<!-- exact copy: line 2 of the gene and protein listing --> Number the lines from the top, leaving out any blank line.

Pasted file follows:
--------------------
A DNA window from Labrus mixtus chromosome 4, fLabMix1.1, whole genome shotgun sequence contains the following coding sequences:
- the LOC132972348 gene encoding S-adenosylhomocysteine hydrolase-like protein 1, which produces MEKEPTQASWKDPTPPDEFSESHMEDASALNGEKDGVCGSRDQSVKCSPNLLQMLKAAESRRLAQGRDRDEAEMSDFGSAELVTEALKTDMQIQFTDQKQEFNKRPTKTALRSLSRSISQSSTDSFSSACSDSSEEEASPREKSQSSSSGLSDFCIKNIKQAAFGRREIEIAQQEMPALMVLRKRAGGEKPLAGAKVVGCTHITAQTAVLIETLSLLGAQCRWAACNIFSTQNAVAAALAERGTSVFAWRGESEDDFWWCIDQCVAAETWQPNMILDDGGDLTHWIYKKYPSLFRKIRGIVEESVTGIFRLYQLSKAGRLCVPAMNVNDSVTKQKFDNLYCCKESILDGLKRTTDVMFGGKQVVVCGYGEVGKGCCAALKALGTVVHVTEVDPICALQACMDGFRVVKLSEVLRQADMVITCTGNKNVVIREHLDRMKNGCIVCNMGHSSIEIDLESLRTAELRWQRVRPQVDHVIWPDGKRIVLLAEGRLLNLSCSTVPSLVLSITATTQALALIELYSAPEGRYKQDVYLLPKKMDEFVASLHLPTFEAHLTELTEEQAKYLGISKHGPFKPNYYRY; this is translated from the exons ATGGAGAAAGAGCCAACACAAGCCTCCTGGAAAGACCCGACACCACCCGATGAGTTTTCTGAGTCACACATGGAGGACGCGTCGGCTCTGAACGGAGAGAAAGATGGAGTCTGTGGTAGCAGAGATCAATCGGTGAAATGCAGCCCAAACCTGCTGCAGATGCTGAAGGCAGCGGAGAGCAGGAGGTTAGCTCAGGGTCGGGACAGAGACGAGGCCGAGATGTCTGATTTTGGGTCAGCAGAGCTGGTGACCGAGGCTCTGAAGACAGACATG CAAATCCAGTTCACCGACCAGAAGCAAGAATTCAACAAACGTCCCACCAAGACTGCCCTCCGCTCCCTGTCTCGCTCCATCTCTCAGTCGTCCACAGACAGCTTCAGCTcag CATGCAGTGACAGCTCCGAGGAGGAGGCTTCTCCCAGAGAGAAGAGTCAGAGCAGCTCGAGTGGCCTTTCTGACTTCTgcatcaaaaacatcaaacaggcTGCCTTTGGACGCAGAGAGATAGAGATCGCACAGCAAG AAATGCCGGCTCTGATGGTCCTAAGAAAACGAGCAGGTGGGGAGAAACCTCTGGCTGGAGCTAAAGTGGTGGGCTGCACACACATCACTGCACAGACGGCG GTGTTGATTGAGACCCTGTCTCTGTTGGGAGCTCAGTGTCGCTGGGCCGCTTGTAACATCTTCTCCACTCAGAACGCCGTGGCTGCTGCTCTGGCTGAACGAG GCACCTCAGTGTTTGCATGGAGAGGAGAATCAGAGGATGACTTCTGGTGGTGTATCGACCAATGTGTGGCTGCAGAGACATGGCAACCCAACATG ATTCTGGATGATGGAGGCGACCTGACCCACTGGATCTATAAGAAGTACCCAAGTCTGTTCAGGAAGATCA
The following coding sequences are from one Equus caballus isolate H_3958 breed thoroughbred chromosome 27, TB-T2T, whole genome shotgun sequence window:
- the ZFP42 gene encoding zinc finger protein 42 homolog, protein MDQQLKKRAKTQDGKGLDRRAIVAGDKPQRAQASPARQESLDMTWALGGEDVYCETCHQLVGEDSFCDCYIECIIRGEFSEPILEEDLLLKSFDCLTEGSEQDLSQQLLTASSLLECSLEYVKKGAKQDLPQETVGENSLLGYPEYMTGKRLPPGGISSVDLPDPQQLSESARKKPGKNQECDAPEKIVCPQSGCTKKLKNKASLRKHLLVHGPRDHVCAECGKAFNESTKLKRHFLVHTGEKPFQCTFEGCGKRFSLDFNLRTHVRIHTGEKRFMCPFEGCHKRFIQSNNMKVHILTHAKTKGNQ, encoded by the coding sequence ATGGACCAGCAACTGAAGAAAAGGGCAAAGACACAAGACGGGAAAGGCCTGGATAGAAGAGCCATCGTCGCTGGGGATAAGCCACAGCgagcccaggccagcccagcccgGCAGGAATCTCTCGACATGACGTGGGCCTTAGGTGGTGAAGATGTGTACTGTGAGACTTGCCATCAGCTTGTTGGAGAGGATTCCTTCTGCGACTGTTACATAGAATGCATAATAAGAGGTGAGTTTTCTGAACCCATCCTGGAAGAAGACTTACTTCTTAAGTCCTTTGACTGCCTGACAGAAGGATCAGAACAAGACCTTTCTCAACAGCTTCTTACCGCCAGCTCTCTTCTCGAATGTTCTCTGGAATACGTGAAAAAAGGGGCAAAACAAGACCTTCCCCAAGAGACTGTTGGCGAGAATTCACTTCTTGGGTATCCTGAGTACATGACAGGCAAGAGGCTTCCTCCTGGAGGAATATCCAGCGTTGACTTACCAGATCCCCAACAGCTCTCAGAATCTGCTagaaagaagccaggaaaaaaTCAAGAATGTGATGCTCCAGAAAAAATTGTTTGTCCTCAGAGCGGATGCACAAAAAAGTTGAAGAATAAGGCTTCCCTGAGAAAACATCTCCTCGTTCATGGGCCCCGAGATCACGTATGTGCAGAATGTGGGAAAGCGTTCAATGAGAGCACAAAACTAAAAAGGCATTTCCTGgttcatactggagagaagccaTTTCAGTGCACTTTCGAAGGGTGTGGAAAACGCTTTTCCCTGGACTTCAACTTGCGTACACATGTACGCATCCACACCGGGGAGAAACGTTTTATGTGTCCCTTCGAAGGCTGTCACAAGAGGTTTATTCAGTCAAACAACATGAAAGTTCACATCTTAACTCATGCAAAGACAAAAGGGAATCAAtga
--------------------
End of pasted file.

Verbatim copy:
- the LOC132972348 gene encoding S-adenosylhomocysteine hydrolase-like protein 1, which produces MEKEPTQASWKDPTPPDEFSESHMEDASALNGEKDGVCGSRDQSVKCSPNLLQMLKAAESRRLAQGRDRDEAEMSDFGSAELVTEALKTDMQIQFTDQKQEFNKRPTKTALRSLSRSISQSSTDSFSSACSDSSEEEASPREKSQSSSSGLSDFCIKNIKQAAFGRREIEIAQQEMPALMVLRKRAGGEKPLAGAKVVGCTHITAQTAVLIETLSLLGAQCRWAACNIFSTQNAVAAALAERGTSVFAWRGESEDDFWWCIDQCVAAETWQPNMILDDGGDLTHWIYKKYPSLFRKIRGIVEESVTGIFRLYQLSKAGRLCVPAMNVNDSVTKQKFDNLYCCKESILDGLKRTTDVMFGGKQVVVCGYGEVGKGCCAALKALGTVVHVTEVDPICALQACMDGFRVVKLSEVLRQADMVITCTGNKNVVIREHLDRMKNGCIVCNMGHSSIEIDLESLRTAELRWQRVRPQVDHVIWPDGKRIVLLAEGRLLNLSCSTVPSLVLSITATTQALALIELYSAPEGRYKQDVYLLPKKMDEFVASLHLPTFEAHLTELTEEQAKYLGISKHGPFKPNYYRY; this is translated from the exons ATGGAGAAAGAGCCAACACAAGCCTCCTGGAAAGACCCGACACCACCCGATGAGTTTTCTGAGTCACACATGGAGGACGCGTCGGCTCTGAACGGAGAGAAAGATGGAGTCTGTGGTAGCAGAGATCAATCGGTGAAATGCAGCCCAAACCTGCTGCAGATGCTGAAGGCAGCGGAGAGCAGGAGGTTAGCTCAGGGTCGGGACAGAGACGAGGCCGAGATGTCTGATTTTGGGTCAGCAGAGCTGGTGACCGAGGCTCTGAAGACAGACATG CAAATCCAGTTCACCGACCAGAAGCAAGAATTCAACAAACGTCCCACCAAGACTGCCCTCCGCTCCCTGTCTCGCTCCATCTCTCAGTCGTCCACAGACAGCTTCAGCTcag CATGCAGTGACAGCTCCGAGGAGGAGGCTTCTCCCAGAGAGAAGAGTCAGAGCAGCTCGAGTGGCCTTTCTGACTTCTgcatcaaaaacatcaaacaggcTGCCTTTGGACGCAGAGAGATAGAGATCGCACAGCAAG AAATGCCGGCTCTGATGGTCCTAAGAAAACGAGCAGGTGGGGAGAAACCTCTGGCTGGAGCTAAAGTGGTGGGCTGCACACACATCACTGCACAGACGGCG GTGTTGATTGAGACCCTGTCTCTGTTGGGAGCTCAGTGTCGCTGGGCCGCTTGTAACATCTTCTCCACTCAGAACGCCGTGGCTGCTGCTCTGGCTGAACGAG GCACCTCAGTGTTTGCATGGAGAGGAGAATCAGAGGATGACTTCTGGTGGTGTATCGACCAATGTGTGGCTGCAGAGACATGGCAACCCAACATG ATTCTGGATGATGGAGGCGACCTGACCCACTGGATCTATAAGAAGTACCCAAGTCTGTTCAGGAAGATCA